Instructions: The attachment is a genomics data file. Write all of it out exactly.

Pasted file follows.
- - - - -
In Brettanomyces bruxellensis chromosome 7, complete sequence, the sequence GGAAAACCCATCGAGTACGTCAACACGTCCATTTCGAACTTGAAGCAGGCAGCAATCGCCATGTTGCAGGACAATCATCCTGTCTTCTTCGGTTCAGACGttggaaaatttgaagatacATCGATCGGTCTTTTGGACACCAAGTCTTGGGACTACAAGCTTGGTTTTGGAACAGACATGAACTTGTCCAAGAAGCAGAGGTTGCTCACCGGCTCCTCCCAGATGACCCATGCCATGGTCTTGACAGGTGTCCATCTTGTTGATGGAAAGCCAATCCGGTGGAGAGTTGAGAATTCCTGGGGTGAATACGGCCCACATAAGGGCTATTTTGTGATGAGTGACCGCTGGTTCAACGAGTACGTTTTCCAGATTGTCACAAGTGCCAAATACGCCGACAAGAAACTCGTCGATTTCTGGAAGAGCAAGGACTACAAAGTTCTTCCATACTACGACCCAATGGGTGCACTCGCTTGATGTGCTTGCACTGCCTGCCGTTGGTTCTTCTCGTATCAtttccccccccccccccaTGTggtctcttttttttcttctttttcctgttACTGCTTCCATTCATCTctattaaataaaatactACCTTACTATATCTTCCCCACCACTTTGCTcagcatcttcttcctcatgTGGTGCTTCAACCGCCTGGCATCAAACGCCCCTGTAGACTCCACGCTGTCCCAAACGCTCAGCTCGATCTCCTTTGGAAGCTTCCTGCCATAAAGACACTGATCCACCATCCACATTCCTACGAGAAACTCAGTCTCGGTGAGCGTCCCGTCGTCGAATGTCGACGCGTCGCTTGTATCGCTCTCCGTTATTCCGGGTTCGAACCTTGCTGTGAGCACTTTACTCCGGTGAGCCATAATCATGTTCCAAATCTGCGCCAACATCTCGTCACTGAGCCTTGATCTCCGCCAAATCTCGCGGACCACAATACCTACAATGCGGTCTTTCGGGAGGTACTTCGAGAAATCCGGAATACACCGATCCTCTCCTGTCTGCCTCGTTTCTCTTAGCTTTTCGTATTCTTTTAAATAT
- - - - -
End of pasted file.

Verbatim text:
In Brettanomyces bruxellensis chromosome 7, complete sequence, the sequence GGAAAACCCATCGAGTACGTCAACACGTCCATTTCGAACTTGAAGCAGGCAGCAATCGCCATGTTGCAGGACAATCATCCTGTCTTCTTCGGTTCAGACGttggaaaatttgaagatacATCGATCGGTCTTTTGGACACCAAGTCTTGGGACTACAAGCTTGGTTTTGGAACAGACATGAACTTGTCCAAGAAGCAGAGGTTGCTCACCGGCTCCTCCCAGATGACCCATGCCATGGTCTTGACAGGTGTCCATCTTGTTGATGGAAAGCCAATCCGGTGGAGAGTTGAGAATTCCTGGGGTGAATACGGCCCACATAAGGGCTATTTTGTGATGAGTGACCGCTGGTTCAACGAGTACGTTTTCCAGATTGTCACAAGTGCCAAATACGCCGACAAGAAACTCGTCGATTTCTGGAAGAGCAAGGACTACAAAGTTCTTCCATACTACGACCCAATGGGTGCACTCGCTTGATGTGCTTGCACTGCCTGCCGTTGGTTCTTCTCGTATCAtttccccccccccccccaTGTggtctcttttttttcttctttttcctgttACTGCTTCCATTCATCTctattaaataaaatactACCTTACTATATCTTCCCCACCACTTTGCTcagcatcttcttcctcatgTGGTGCTTCAACCGCCTGGCATCAAACGCCCCTGTAGACTCCACGCTGTCCCAAACGCTCAGCTCGATCTCCTTTGGAAGCTTCCTGCCATAAAGACACTGATCCACCATCCACATTCCTACGAGAAACTCAGTCTCGGTGAGCGTCCCGTCGTCGAATGTCGACGCGTCGCTTGTATCGCTCTCCGTTATTCCGGGTTCGAACCTTGCTGTGAGCACTTTACTCCGGTGAGCCATAATCATGTTCCAAATCTGCGCCAACATCTCGTCACTGAGCCTTGATCTCCGCCAAATCTCGCGGACCACAATACCTACAATGCGGTCTTTCGGGAGGTACTTCGAGAAATCCGGAATACACCGATCCTCTCCTGTCTGCCTCGTTTCTCTTAGCTTTTCGTATTCTTTTAAATAT